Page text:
Fringe Box



Rededication Service for Women’s Royal Army Corps Association at Guildford Cathedral

Published on: 26 May, 2012
Updated on: 28 May, 2012

A service of rededication and renewal of links between the Women’s Royal Army Corps Association (WRACA) and Guildford Cathedral was held there on Sunday, May 20.

The WRACA incorporates the Queen Mary’s Army Auxiliary Corps (QMAAC) and Auxiliary Territorial Service Comrades’ Association (ATSCA), and members of these groups along with invited guests attended the service.

Women's Royal Army Corps Association standard bearers.

During the mattins service the QMAAC and Auxiliary Territorial Service standards were ‘laid up’ in the Cathedral Gallery alongside other regimental standards.

The service was conducted by the Dean of Guildford Cathedral, The Very Rev’d Victor Stock, and the standards were ‘presented’ by Brigadier Nicky Moffat CBE. Following the service a luncheon was held in The Refectory.

Invited guests included The Lord-Lieutenant of Surrey, Dame Sarah Goad DCVO JP, the Mayor of Guildford, Jenny Jordan: Honorary Freemen David Watts, Bill Bellerby  and Doreen Bellerby, Mary Lloyd-Jones; Honorary Alderman Bernard Park and Guildford Borough Councillor Jennifer Powell.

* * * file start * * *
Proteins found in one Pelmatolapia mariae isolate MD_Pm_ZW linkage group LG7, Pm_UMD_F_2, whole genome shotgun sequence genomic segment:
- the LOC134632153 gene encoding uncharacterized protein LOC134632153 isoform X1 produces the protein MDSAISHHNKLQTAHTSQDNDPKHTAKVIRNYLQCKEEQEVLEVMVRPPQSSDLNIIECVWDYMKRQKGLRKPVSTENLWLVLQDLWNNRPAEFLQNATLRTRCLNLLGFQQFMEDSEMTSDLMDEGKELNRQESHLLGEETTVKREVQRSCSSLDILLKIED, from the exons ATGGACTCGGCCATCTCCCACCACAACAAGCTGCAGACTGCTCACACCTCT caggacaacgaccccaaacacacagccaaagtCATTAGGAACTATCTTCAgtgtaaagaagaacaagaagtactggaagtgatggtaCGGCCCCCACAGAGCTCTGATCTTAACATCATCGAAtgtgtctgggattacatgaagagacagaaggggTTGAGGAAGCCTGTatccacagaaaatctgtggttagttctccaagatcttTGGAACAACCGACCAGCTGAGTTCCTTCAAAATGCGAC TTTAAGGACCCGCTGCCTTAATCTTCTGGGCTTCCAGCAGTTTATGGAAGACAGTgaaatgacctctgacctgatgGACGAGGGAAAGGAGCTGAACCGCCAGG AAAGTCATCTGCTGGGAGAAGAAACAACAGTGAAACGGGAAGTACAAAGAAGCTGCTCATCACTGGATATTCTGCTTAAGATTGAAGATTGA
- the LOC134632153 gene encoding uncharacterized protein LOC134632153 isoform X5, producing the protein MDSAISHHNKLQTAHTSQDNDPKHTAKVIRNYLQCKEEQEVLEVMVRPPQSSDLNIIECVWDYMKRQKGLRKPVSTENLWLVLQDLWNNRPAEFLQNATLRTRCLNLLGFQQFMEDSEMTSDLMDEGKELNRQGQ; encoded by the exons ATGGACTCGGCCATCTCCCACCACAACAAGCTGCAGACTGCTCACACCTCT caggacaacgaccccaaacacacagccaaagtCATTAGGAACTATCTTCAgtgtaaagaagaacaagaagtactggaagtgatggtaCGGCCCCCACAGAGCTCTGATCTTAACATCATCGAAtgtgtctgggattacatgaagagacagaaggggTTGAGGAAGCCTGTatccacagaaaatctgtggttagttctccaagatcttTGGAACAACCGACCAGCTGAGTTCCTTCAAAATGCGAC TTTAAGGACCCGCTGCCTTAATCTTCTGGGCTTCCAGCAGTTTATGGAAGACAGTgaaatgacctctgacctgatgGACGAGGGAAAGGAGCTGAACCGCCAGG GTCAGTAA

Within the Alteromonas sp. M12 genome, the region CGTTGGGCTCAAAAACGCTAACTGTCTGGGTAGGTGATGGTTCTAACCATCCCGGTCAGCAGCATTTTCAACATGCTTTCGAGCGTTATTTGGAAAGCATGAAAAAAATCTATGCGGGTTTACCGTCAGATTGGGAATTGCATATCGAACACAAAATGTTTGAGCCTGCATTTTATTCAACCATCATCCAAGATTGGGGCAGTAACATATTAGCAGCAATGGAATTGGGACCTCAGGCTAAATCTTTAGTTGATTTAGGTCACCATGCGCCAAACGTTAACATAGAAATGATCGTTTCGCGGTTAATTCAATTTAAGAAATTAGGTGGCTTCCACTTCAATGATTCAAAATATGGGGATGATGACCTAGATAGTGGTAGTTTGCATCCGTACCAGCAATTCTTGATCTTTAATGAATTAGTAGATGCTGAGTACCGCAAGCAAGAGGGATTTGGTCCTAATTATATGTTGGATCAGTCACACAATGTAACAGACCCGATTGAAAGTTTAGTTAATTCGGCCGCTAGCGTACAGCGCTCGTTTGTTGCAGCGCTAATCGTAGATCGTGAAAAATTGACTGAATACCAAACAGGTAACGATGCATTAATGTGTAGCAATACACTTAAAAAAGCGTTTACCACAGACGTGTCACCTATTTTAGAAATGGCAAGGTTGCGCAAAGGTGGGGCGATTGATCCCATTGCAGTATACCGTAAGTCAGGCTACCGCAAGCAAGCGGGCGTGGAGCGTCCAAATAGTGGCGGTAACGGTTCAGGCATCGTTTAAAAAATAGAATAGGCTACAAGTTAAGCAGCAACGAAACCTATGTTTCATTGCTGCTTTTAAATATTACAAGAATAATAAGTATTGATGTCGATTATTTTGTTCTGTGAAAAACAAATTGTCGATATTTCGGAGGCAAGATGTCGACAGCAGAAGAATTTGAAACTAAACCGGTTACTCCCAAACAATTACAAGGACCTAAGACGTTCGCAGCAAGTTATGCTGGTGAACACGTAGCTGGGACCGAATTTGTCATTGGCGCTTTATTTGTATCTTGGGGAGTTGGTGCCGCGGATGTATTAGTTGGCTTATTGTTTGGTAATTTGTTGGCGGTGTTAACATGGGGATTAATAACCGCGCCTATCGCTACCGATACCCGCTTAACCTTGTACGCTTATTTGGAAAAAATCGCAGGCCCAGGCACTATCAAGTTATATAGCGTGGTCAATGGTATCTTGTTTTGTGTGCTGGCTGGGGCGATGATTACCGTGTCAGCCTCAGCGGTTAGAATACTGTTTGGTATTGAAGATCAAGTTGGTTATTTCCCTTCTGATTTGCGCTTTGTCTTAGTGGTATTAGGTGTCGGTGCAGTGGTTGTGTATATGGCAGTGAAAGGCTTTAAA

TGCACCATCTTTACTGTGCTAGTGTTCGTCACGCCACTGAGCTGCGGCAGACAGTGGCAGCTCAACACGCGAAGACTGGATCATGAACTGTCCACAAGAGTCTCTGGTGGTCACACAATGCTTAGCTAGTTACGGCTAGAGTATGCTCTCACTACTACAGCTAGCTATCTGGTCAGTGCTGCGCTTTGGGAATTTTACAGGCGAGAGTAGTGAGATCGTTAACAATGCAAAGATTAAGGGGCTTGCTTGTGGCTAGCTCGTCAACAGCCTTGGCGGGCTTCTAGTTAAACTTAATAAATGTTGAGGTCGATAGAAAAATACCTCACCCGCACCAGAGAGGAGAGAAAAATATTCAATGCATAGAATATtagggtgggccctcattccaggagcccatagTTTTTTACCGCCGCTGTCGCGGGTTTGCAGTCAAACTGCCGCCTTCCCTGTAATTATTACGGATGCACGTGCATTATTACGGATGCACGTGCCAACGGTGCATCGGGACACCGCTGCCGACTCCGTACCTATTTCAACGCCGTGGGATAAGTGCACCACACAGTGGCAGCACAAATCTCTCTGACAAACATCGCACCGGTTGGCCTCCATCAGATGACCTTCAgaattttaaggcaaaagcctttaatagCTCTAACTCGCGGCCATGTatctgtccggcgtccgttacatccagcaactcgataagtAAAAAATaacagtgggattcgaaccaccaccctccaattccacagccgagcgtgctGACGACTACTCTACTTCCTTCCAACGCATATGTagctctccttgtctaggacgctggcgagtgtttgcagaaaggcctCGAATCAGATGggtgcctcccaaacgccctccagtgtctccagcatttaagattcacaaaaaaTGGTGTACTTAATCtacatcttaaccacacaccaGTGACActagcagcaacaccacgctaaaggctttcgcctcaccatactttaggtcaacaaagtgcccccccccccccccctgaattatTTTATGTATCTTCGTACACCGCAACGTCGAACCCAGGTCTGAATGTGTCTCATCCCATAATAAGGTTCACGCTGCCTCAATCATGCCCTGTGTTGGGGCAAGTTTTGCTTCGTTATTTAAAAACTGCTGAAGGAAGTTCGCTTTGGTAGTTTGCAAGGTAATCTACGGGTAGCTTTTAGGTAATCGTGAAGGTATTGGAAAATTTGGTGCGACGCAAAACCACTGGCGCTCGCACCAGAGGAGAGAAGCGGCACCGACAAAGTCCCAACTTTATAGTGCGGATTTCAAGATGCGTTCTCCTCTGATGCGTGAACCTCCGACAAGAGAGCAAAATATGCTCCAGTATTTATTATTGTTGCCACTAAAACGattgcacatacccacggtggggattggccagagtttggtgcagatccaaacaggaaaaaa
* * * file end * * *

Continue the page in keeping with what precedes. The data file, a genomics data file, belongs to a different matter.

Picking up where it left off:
Both the ATS and the WRAC were trained at Queen Elizabeth Camp, Stoughton, Guildford. Literally thousands of servicewomen and officers passed through its gates.

While Guildford Cathedral was being constructed, WRAC recruits were taken to the site on Stag Hill ‘to buy a brick’. In 1994 a commemorative window was unveiled in the cathedral by the Duchess of Kent on the 75th anniversary of the association. In 2003, the Queen, who was an ATS officer herself, became patron of the association.

Presenting the standards.

The WRACA celebrated its 90th anniversary in 2009 – 90 years of comradeship, commitment and service by generations of women who were proud to serve their country through different conflicts and times, whether in the QMAAC during the First World War, the ATS during the Second World War, or in the WRAC post 1949.

The association’s legacy lives on today and has allowed women to serve in almost every area of today’s British Army alongside their male colleagues.

Share This Post